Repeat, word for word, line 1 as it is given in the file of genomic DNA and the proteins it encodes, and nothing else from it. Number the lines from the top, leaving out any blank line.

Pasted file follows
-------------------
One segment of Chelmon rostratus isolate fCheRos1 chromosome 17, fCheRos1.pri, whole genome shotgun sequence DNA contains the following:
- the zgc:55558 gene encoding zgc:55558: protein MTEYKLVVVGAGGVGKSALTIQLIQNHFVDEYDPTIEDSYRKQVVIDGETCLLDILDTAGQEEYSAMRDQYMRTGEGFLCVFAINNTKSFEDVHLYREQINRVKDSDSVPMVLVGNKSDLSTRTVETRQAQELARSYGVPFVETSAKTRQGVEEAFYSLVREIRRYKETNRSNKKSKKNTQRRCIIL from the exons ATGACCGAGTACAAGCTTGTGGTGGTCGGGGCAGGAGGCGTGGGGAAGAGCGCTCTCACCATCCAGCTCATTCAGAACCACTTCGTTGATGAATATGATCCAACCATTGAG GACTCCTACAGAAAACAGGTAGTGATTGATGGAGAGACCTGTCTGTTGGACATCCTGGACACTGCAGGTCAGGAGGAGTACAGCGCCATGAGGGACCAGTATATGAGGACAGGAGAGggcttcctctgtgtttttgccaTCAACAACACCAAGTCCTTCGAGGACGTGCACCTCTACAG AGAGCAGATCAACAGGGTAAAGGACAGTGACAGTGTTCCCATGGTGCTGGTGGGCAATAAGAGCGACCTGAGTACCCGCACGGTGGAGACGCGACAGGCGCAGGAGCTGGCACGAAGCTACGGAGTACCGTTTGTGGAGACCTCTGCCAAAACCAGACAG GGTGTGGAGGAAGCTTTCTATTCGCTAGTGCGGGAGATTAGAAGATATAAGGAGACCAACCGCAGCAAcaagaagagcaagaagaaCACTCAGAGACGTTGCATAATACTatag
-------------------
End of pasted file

One segment of Chelmon rostratus isolate fCheRos1 chromosome 17, fCheRos1.pri, whole genome shotgun sequence DNA contains the following: